Plumage may be the most useful identification trait but it is also the most variable. Plumages of adult birds change over the course of the year and almost all young birds have a different plumage from their parents until they reach reproductive maturity (which is from one to several years after hatching). Other identification traits you should be using include vocalizations, leg color, size and shape of the bill, eye rings (if any) and the bird’s behaviour.
Don’t ignore the plumage of female and immature birds
Most birdwatchers become proficient at identification by concentrating on male birds, as the males usually have brighter, showier plumage. And that’s OK; it’s a great way to learn about the different species. But eventually, you will also want to figure out what those other birds near the males are, those dull brownish or greyish birds. Often, those are the females and/or juvenile birds.
As an adaptation to increase their chances of survival, female birds are often dull colored, which is a very effective camouflage color when sitting on a clutch of eggs. Having dull-colored juveniles helps to conceal them as well from the sharp eyes of predators. A good field guide will have three images for each species, one for each of the males, females and juveniles.
Does the bird in front of you belong in your region?
I was once convinced that I had a new bird record for our region when I sighted what my ‘been-birdwatching-for-three-whole-months-now‘ brain was certain was a Tricolored Blackbird. Turns out, had I bothered to look at the range map for that species I would have realized they don’t normally occur within a thousand miles of my house. The closely related, and very common, Red-winged Blackbird did occur in my region and once the bird turned a little so I got a better look at it, it was obviously a Red-Winged. But of course, I didn’t get that good look until I had already jumped the gun and told everyone within earshot about my new discovery. Thankfully, they were a patient group and only laughed a little at my overly enthusiastic efforts.
Birds can be found outside of their normal range but you should not claim a rarity without first checking its range map.
Use a field guide for your region
There are many good field guides which cover all of the birds of North America, so you can’t go wrong with one of these. There are also many guides which will only cover a specific region, whether that be the eastern or western half of the continent (there are many species found on one side of North America but not the other), a single state or province, a park, a city, etc. The best bet is to use the field guide that was produced for the region you are in.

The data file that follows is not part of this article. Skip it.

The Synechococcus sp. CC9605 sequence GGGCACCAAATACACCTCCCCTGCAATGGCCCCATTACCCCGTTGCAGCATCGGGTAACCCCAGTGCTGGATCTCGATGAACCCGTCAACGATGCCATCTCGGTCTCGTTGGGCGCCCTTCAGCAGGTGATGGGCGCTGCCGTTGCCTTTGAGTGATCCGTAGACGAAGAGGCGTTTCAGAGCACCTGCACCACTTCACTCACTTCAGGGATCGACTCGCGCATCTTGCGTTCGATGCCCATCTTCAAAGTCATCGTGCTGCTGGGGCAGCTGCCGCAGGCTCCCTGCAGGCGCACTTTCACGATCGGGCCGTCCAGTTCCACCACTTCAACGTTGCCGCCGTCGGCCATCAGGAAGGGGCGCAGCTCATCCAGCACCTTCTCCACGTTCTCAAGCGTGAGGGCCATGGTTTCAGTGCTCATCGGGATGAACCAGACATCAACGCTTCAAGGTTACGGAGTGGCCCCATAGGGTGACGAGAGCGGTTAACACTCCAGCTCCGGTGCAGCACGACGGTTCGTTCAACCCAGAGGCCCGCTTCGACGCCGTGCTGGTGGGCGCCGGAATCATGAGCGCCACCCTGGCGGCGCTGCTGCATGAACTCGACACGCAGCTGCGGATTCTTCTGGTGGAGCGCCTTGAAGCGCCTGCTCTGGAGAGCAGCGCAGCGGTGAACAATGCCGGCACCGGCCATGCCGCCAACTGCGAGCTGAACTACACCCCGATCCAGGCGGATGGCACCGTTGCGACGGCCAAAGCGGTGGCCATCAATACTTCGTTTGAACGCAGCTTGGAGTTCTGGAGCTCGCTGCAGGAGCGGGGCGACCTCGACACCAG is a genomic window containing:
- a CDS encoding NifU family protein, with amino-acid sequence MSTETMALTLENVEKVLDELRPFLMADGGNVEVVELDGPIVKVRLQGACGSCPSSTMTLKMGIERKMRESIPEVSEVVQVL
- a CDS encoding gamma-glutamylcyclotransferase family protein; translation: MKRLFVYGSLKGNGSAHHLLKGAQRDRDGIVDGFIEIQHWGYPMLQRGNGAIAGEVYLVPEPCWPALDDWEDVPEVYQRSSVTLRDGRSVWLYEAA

Be careful when using size as an identification cue
While size can be a useful trait to separate some species from others, it’s a precarious field mark to use for most birds. It can be difficult to acurately estimate sizes from a distance and the size difference between two similar species may too subtle to distinguish unless they are perched side by side, a situation which rarely occurs.
However, once you become more proficient at birdwatching, size can become one of the tools in your bird identification toolbox. For instance, the Lesser Yellowlegs sandpiper really is smaller than the Greater Yellowlegs (10 inches vs 14 inches). From a distance, the 4 inch difference is difficult to use as a definitive identification trait, especially when subtle plumage colouration and barring on the tail feathers are a better diagnostic trait. But once you’ve seen several individuals of each of these species, you will gain a better appreciation of size as an identifying trait.
Don’t ignore identification traits that don’t match what you would like to see
You may think you have found a really rare bird, or a lifer, or even just a really cool bird. Or at least, it would be if it weren’t for that odd stripe along its lower cheek. Well it could be that this odd strip can be used to distinguish Bird A from Bird B, even though it would mean you just found another individual of a non-rare or non-cool species.
But that’s OK; once you become an experienced birdwatcher, you will find (as many others have before you) that while finding rare birds is great fun, just seeing the birds is the real reason you’re out there.